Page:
Poem: Tonight's Shift was Hard

A sergeant recounts his emotions after responding to calls where he could not save a life


Calling all police poets! Police1's poetry column highlights some of the inspirational, moving and funny poems authored by our readers. 

This poem is by Sergeant T. Lassiter who wrote it sitting in his patrol car after leaving a scene where he was unsuccessful at saving someone.

"It got me thinking of all the various calls over the years," said Sgt. Lassiter. "Typically, law enforcement are first on scene, even on medical calls. Sometimes dispatch wants the scene cleared and made safe for the ambulance. Honestly, I wrote down my feelings, the words just came out. While I was writing I recalled all the calls just like it. 

"The career I chose is very fulfilling. It's the greatest career in the world. Like many other careers, there are days that take a toll. My career unfortunately deals with life and death. The good days, when you're able to save a life or provide life-changing help to someone, make it worth it. If I can change one life over my career it's worth it."

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Tonight's shift was hard

Over my career, I am no stranger to hard shifts. I've had many good shifts. You become numb over time with all the death, evil and all that goes along with it.

Tonight's shift was hard.

I failed to save one. Could I have gotten there quicker? Could I have done better CPR? The questions you ask yourself as you get back in your patrol car and prepare yourself for the next call. The cries and screams of pleading from family standing over you demanding you save their loved one while you desperately continue chest compressions hoping for a miracle, a breath, movement, or any sign of hope. You watch the last gasp of air as you say their name, begging them to hang on.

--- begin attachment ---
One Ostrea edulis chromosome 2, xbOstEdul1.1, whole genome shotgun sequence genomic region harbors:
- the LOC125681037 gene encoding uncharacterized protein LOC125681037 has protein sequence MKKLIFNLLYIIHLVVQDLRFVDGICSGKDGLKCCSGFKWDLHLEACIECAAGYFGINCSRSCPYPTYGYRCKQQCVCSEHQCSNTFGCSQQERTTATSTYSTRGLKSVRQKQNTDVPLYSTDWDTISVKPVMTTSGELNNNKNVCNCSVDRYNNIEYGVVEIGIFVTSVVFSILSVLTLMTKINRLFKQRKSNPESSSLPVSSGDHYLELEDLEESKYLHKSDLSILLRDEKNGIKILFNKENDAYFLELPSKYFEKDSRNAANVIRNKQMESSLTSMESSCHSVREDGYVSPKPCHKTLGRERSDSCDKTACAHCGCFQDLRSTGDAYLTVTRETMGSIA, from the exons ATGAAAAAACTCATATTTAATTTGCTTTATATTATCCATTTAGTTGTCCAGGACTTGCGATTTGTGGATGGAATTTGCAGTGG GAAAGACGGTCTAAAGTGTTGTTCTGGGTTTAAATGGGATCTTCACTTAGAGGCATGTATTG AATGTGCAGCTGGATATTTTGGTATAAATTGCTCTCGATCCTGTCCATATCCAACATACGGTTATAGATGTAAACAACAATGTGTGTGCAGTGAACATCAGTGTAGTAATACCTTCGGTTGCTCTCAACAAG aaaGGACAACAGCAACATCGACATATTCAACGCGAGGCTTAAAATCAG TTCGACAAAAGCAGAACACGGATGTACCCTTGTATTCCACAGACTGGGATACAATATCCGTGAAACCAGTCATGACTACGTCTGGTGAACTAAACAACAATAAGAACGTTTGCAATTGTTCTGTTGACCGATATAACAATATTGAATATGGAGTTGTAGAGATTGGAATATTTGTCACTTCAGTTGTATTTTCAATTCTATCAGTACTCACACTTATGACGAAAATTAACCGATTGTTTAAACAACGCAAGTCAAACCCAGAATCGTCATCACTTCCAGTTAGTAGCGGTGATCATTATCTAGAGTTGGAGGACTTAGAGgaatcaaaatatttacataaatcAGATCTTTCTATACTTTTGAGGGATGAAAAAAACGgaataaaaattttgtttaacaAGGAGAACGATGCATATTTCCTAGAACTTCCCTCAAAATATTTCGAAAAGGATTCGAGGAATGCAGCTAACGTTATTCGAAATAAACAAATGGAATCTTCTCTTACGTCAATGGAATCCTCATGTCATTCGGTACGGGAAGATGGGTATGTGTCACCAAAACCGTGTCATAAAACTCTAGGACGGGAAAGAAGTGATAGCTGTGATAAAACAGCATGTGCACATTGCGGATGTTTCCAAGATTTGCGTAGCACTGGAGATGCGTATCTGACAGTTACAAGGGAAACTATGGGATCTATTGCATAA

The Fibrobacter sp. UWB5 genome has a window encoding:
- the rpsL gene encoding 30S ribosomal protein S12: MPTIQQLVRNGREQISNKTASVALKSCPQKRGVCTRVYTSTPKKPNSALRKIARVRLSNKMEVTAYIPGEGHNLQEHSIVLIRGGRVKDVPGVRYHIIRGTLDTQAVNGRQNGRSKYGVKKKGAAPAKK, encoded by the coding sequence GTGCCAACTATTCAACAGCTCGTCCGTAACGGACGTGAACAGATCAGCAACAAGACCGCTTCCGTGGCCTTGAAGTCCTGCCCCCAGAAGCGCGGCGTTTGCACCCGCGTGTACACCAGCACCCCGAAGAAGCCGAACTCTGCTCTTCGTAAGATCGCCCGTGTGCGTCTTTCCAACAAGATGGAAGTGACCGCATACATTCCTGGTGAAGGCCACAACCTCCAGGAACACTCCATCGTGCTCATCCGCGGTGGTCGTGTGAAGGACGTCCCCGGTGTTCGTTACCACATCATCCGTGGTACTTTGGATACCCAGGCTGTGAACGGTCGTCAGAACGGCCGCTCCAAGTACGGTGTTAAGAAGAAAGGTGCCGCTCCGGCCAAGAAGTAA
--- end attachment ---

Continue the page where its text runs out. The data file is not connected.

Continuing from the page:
Tonight's shift was hard.

The paramedics show up and stop you. "It's over, you tried, but we got it from here." The looks on the family's faces as you exit their home. Their life changed forever. 

Tonight's shift was hard.

Next call, here I come, still thinking about the poor family that lost their loved one. Next call, an unresponsive infant. Again, first on scene. The lifeless body of an innocent baby, barely a pulse. What happened? The baby has a head injury from a low life who took their aggression out on the innocent. Hearing the gasps, seeing the limp body. Pure innocence. Thoughts of dueling out your own justice to the low life that harmed this innocent life. But you can't. Again, the paramedics arrive to take over. 

Tonight's shift was hard.

Now, you sit in an empty and dark parking lot recalling your shift. Thinking of the lives now changed forever. You feel a hint of empathy. STOP, you tell yourself. You must be strong for the next call.

Tonight's shift was hard.

NEXT: Read more police poems here

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